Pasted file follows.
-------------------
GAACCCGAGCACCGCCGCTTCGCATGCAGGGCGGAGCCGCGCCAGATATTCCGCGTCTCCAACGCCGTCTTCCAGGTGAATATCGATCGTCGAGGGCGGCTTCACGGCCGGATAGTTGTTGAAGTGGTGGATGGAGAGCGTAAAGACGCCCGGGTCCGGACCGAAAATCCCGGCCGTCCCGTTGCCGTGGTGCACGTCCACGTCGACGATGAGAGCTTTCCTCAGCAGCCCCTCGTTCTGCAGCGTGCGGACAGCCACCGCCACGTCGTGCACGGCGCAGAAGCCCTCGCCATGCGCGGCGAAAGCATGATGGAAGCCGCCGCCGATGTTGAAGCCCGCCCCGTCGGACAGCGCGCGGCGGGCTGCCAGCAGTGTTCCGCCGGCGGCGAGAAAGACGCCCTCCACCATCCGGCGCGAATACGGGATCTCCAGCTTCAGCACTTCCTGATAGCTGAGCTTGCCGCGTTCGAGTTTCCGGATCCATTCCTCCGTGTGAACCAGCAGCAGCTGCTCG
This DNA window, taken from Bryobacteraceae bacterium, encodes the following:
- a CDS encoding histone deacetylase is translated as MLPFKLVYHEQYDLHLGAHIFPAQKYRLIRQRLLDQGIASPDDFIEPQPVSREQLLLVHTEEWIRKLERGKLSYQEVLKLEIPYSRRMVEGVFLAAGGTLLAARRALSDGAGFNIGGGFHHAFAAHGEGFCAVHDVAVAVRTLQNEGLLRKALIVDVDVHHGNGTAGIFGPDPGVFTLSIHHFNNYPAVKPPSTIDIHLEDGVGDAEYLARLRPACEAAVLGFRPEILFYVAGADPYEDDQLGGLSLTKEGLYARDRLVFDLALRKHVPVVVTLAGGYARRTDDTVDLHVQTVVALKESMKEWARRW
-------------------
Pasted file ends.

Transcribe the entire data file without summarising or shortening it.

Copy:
GAACCCGAGCACCGCCGCTTCGCATGCAGGGCGGAGCCGCGCCAGATATTCCGCGTCTCCAACGCCGTCTTCCAGGTGAATATCGATCGTCGAGGGCGGCTTCACGGCCGGATAGTTGTTGAAGTGGTGGATGGAGAGCGTAAAGACGCCCGGGTCCGGACCGAAAATCCCGGCCGTCCCGTTGCCGTGGTGCACGTCCACGTCGACGATGAGAGCTTTCCTCAGCAGCCCCTCGTTCTGCAGCGTGCGGACAGCCACCGCCACGTCGTGCACGGCGCAGAAGCCCTCGCCATGCGCGGCGAAAGCATGATGGAAGCCGCCGCCGATGTTGAAGCCCGCCCCGTCGGACAGCGCGCGGCGGGCTGCCAGCAGTGTTCCGCCGGCGGCGAGAAAGACGCCCTCCACCATCCGGCGCGAATACGGGATCTCCAGCTTCAGCACTTCCTGATAGCTGAGCTTGCCGCGTTCGAGTTTCCGGATCCATTCCTCCGTGTGAACCAGCAGCAGCTGCTCG
This DNA window, taken from Bryobacteraceae bacterium, encodes the following:
- a CDS encoding histone deacetylase is translated as MLPFKLVYHEQYDLHLGAHIFPAQKYRLIRQRLLDQGIASPDDFIEPQPVSREQLLLVHTEEWIRKLERGKLSYQEVLKLEIPYSRRMVEGVFLAAGGTLLAARRALSDGAGFNIGGGFHHAFAAHGEGFCAVHDVAVAVRTLQNEGLLRKALIVDVDVHHGNGTAGIFGPDPGVFTLSIHHFNNYPAVKPPSTIDIHLEDGVGDAEYLARLRPACEAAVLGFRPEILFYVAGADPYEDDQLGGLSLTKEGLYARDRLVFDLALRKHVPVVVTLAGGYARRTDDTVDLHVQTVVALKESMKEWARRW